NSA whistleblower Edward Snowden: 'I don't want to live in a society that does these sort of things' | Summary and Q&A

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July 9, 2013
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The Guardian
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NSA whistleblower Edward Snowden: 'I don't want to live in a society that does these sort of things'

TL;DR

Edward Snowden, a former NSA infrastructure analyst, discusses his decision to become a whistleblower and reveals how the American surveillance state operates.

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Questions & Answers

Q: Why did Edward Snowden choose to become a whistleblower and openly reveal his identity?

Snowden believes that the public deserves an explanation for the motivations behind such disclosures that affect democracy, as secrecy can give the government an unchecked mandate. By openly revealing his identity, he wants to defend the authenticity of the disclosures and emphasize the public's role in decision-making.

Q: How does the American surveillance state function and whom does it target?

The surveillance state focuses on gathering intelligence anywhere possible by any means, believing it is in the national interest. While it initially concentrated on foreign intelligence, it now targets domestic actions as well. The NSA collects, filters, analyzes, and stores communications of everyone, even if the initial intention is to target someone associated with a foreign government or terrorism. Any authorized analyst can target anyone and access their communications.

Q: What risks does Edward Snowden face as a whistleblower?

Snowden acknowledges the potential risks of retaliation from the CIA or its partners, such as rendering, threats, or even assassination attempts. He understands that opposing powerful intelligence agencies comes with inherent risks, but he believes it is a personal decision about what is important to him and whether living freely but uncomfortably is acceptable.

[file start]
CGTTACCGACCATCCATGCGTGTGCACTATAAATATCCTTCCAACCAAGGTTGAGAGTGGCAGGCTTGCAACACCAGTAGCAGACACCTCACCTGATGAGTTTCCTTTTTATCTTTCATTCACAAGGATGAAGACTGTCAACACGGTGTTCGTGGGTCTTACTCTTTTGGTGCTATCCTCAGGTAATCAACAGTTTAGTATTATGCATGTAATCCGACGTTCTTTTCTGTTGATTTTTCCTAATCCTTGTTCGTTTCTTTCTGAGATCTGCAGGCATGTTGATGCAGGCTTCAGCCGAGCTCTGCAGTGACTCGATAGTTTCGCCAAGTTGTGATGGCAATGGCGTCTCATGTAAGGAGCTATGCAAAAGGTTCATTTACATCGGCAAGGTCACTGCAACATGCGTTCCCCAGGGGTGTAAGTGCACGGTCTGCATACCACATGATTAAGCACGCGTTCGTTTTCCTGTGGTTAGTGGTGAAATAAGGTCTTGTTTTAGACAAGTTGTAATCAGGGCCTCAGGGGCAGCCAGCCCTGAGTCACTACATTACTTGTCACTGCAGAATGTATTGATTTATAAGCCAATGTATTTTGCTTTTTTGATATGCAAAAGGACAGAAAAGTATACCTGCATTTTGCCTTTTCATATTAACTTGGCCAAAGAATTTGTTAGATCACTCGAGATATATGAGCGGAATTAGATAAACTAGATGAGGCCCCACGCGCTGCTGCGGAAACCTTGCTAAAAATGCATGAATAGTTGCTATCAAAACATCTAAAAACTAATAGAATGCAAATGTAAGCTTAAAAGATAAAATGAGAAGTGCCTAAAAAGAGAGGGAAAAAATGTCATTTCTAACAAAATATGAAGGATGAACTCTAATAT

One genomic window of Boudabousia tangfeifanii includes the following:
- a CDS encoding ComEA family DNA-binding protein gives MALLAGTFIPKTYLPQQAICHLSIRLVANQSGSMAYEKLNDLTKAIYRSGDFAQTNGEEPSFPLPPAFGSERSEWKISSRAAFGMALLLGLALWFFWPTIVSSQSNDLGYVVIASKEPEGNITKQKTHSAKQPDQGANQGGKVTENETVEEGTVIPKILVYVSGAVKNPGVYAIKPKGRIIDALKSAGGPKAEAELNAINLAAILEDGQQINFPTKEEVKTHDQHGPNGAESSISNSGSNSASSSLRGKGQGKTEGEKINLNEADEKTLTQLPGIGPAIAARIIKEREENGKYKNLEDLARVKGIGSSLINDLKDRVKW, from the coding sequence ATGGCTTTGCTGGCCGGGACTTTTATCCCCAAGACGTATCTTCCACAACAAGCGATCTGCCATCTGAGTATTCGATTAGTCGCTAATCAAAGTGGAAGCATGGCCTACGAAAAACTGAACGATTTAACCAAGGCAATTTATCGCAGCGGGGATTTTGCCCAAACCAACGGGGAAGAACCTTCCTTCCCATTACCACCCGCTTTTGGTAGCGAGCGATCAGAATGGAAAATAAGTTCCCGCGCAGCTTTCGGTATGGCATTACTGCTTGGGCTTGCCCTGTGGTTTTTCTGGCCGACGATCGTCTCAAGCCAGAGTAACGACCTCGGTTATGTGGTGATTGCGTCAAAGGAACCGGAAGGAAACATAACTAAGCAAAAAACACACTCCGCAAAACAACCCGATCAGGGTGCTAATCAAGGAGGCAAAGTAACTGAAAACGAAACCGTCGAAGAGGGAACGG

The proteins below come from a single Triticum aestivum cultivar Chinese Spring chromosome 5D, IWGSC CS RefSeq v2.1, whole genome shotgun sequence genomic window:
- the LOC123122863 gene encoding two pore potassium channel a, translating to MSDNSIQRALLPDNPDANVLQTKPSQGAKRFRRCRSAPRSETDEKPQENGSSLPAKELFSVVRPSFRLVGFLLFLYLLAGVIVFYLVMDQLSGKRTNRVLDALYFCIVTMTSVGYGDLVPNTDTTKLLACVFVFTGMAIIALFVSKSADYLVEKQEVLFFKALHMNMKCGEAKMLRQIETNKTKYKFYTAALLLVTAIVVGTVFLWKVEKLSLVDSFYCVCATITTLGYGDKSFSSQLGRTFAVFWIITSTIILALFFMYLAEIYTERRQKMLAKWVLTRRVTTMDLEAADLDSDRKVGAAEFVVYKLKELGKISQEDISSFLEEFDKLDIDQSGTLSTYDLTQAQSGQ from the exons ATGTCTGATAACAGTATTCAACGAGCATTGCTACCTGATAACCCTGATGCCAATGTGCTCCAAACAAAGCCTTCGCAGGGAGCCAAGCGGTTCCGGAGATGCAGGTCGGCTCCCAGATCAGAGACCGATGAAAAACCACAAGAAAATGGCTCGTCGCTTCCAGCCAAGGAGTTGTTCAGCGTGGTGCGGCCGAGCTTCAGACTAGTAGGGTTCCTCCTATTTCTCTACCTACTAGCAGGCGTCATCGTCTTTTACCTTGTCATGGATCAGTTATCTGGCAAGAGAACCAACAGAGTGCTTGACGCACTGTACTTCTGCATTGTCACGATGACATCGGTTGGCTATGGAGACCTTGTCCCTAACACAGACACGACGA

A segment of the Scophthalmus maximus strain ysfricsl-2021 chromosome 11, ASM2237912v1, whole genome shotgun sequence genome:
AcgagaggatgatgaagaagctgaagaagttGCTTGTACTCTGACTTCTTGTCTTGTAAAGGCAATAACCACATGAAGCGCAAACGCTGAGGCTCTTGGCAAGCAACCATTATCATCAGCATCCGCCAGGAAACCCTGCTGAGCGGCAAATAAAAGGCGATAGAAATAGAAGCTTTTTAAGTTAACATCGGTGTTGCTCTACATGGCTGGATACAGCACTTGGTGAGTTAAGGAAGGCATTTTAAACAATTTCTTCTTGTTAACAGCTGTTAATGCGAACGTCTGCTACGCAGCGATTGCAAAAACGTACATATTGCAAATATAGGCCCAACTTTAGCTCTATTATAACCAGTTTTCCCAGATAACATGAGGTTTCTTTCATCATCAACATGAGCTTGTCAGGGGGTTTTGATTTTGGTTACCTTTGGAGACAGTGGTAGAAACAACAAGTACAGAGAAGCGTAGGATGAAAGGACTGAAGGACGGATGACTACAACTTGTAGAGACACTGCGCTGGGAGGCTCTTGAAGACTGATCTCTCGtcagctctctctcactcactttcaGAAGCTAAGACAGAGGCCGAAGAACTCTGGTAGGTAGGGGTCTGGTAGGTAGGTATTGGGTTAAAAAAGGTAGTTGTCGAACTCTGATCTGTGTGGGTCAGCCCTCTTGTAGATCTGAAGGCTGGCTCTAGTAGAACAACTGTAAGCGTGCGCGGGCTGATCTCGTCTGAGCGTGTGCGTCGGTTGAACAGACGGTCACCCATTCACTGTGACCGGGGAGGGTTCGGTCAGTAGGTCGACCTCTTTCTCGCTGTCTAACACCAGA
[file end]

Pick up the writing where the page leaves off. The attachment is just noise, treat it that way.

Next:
Q: Why should people care about surveillance even if they have done nothing wrong?

Snowden points out that surveillance captures and records everyone's actions, and the storage capacity of these systems is constantly increasing. Under the suspicion from anyone, including a wrong call, these systems can scrutinize every decision, every conversation, and every relationship. This power can be misused to cast innocent individuals as wrongdoers, eroding privacy and potentially harming lives.

Q: Why did Edward Snowden choose to come to Hong Kong?

Snowden states that he chose Hong Kong for its tradition of free speech and its support for protests and demonstrations. Contrary to mainland China, Hong Kong has fewer restrictions on free speech, and its people have a history of making their views known. He emphasizes that his motives were not about aiding an enemy but about finding a location where he could freely explain his actions and ensure transparency.

Summary & Key Takeaways

  • Snowden explains the decision-making process that led him to become a whistleblower, highlighting the accumulation of awareness of wrongdoing over time and the need for public involvement in determining the morality of government programs.

  • He reveals that the American surveillance state collects and analyzes the communications of everyone, focusing on foreign intelligence initially but increasingly targeting domestic actions as well.

  • Snowden discusses the risks he faces as a whistleblower, the public's right to know, and the importance of individual privacy and the potential consequences of government surveillance.

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